In 1958, Sylvia Blackwell, fresh from one of the new post-war Library Schools, takes up a job as children’s librarian in a run down library in the market town of East Mole.
Her mission is to fire the enthusiasm of the children of East Mole for reading. But her love affair with the local married GP, and her befriending of his precious daughter, her neighbour’s son and her landlady’s neglected grandchild, ignite the prejudices of the town, threatening her job and the very existence of the library with dramatic consequences for them all.
Picked this book up on one of my visits to Waterstones (other book shops are available and I use them too). I don’t remember what attracted me to the book, but I guess it was the title and the fact that the cover looked out of time with our era. The blurb had me though. I always wanted to be a librarian when I was younger. Seeing libraries close is heartbreaking though and should be stopped at government level with funding being so important. I came from a family where books were always important, we went to the library every week to pick out new books.
Anyway I’m getting sidetracked here. The book starts with us being introduced to the new children’s librarian at East Mole library. Sylvia is young and excited to get to work in the small town. However she’s shocked at the state of the library. Hardly any books to get children excited and coming to this small building. Her boss seems a jobsworth, aloof and uncaring, although we find out a darker side to him. She quickly gets on with the volunteer Dee, who helps her renovate the children’s section.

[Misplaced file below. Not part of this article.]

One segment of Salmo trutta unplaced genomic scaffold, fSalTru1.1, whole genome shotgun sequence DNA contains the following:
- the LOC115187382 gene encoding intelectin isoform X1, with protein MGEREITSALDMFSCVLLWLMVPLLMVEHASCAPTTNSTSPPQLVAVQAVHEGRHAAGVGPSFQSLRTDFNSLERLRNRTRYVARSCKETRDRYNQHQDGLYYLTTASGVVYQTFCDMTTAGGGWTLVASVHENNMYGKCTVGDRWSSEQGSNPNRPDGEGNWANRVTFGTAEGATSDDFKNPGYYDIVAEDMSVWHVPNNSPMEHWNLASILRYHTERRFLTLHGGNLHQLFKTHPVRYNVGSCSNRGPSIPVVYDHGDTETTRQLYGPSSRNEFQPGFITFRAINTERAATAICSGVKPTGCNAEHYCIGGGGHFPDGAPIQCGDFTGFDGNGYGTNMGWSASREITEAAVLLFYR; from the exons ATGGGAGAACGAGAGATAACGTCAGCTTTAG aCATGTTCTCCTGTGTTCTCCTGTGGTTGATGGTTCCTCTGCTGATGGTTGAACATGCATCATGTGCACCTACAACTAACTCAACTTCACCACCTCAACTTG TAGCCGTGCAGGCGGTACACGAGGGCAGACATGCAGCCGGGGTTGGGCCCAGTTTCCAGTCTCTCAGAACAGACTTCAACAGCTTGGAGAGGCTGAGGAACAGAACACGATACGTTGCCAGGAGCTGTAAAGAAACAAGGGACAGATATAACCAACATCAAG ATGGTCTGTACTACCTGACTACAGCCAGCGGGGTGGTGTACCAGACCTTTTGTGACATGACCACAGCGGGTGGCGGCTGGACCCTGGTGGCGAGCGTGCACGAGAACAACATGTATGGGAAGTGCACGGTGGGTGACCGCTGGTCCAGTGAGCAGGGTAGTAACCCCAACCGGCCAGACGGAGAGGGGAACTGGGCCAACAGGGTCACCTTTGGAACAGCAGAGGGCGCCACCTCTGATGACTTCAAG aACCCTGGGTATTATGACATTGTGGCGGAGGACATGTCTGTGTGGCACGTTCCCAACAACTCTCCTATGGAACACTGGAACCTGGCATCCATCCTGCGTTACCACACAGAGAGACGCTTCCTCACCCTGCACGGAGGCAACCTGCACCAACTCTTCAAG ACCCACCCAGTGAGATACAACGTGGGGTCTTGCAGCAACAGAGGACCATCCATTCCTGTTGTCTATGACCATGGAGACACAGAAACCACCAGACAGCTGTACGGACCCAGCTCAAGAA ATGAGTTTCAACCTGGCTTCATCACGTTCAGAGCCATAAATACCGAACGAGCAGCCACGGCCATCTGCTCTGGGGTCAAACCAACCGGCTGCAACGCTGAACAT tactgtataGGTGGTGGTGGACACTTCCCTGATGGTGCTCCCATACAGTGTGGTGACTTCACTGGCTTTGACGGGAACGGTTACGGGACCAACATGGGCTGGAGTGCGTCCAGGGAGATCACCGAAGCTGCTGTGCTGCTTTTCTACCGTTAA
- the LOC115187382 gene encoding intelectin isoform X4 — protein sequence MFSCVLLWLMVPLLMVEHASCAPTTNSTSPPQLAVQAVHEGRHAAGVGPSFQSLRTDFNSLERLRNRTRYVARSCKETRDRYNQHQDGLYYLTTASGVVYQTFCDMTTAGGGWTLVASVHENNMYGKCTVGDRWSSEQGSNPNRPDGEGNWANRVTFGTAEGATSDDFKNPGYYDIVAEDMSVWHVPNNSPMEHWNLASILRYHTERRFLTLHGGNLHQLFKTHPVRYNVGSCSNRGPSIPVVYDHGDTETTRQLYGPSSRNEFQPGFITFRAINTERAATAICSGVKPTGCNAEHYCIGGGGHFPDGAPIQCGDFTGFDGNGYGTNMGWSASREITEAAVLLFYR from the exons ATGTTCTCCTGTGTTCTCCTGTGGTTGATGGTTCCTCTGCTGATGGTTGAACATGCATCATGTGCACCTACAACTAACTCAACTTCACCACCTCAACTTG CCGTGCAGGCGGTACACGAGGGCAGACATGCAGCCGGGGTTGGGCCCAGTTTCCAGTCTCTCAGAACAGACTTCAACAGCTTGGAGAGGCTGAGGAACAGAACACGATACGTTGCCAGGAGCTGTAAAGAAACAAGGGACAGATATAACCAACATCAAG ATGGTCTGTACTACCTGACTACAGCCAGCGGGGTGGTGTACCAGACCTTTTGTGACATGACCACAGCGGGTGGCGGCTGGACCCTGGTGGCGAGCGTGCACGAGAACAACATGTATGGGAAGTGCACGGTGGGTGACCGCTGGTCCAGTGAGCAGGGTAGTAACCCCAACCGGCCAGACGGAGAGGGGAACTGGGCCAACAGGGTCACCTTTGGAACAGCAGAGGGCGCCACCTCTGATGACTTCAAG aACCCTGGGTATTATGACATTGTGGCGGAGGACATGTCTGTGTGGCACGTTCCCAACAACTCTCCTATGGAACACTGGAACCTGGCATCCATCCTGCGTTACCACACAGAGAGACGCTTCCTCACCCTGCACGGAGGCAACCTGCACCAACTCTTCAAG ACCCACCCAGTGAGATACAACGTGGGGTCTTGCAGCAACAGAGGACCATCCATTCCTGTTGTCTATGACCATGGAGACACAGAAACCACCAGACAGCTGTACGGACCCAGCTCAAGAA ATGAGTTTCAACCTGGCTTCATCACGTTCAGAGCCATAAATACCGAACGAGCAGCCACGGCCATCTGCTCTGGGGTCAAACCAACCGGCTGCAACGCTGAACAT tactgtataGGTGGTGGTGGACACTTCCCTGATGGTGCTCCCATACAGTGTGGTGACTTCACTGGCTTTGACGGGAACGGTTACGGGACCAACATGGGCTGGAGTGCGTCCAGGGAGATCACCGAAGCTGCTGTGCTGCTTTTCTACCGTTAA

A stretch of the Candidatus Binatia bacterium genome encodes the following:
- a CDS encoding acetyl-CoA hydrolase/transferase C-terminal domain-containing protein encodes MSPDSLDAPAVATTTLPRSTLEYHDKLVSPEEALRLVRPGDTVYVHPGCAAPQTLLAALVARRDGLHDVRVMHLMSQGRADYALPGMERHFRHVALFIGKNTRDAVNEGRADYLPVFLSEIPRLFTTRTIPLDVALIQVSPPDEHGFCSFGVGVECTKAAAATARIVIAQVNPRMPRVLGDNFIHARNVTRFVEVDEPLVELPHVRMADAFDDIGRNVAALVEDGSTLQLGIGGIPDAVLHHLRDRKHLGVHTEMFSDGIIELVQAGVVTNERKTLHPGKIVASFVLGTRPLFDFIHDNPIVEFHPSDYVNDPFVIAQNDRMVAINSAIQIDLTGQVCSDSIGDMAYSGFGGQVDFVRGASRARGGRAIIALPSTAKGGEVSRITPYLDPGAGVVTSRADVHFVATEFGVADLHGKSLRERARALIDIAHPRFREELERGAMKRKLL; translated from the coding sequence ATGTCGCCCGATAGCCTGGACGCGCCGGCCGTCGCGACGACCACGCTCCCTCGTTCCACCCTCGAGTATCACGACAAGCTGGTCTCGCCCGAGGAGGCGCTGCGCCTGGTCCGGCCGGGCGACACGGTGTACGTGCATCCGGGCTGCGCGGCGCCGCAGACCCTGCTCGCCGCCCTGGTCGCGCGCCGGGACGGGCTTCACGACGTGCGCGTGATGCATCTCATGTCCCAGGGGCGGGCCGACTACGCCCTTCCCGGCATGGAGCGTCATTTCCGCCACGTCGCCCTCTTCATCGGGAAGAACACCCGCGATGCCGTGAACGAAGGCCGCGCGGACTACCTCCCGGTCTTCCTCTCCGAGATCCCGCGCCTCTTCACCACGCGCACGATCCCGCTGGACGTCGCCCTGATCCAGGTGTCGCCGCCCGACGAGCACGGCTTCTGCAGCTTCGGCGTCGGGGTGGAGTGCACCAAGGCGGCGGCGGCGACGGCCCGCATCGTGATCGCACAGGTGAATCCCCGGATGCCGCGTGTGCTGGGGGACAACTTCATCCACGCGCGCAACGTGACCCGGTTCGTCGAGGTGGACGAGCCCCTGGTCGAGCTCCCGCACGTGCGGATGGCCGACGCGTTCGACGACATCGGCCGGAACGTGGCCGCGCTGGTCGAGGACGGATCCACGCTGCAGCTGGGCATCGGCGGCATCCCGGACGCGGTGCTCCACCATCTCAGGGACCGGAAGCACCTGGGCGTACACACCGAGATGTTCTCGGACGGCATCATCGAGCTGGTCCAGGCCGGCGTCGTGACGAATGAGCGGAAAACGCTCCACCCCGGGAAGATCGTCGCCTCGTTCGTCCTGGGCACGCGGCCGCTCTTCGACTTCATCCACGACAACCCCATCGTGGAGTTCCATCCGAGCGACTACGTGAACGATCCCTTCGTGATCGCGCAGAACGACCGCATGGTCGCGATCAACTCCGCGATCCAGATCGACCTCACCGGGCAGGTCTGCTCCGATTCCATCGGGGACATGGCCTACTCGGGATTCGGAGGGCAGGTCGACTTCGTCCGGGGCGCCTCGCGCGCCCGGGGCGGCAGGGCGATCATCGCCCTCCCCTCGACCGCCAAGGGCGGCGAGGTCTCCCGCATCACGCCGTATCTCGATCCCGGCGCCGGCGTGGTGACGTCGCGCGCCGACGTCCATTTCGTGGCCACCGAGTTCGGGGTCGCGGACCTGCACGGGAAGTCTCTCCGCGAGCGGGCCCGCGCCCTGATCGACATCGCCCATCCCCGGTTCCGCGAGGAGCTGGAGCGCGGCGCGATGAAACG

Living in a small house, she meets her neighbours. A boorish man, a friend of her boss, lives next door. Brusque and officious she doesn’t get along with him. Two doors away are a young family who take Sylvia into their family and help her integrate herself into the small community. The children Sam and twins Jem and Pam take to Sylvia and in turn she introduces them to books.
The story is told perfectly. I found I was reading it at times when I should be working. Its a gentle story, told in what I would say was an authentic voice. At times you can be forgiven to thinking nothing is happening, but yet Salley Vickers is pulling us gently into East Mole and introducing all the characters. You turn pages like an addict, feeling you’re actually in the small town. Rather like a television drama it unfolds before your eyes.
The characters are well drawn but at times you can anticipate what’s about to happen, but it doesn’t spoil the book at all. This is like a little backwater, an oasis of an almost idyllic past. It shows the power of literature and what it can do to children who read and appreciate stories.
The books real gem is the second part, which forms the last two or three chapters. We move on years to see the impact that the library and Sylvia had on the small town and the lives that she touched.
This is a tale that fills you with good thoughts, a rare treasure in this age of gore and sadness. I was really sad to end my visit to East Mole. This is a book in it’s purest form. You will never regret the time you spend reading it.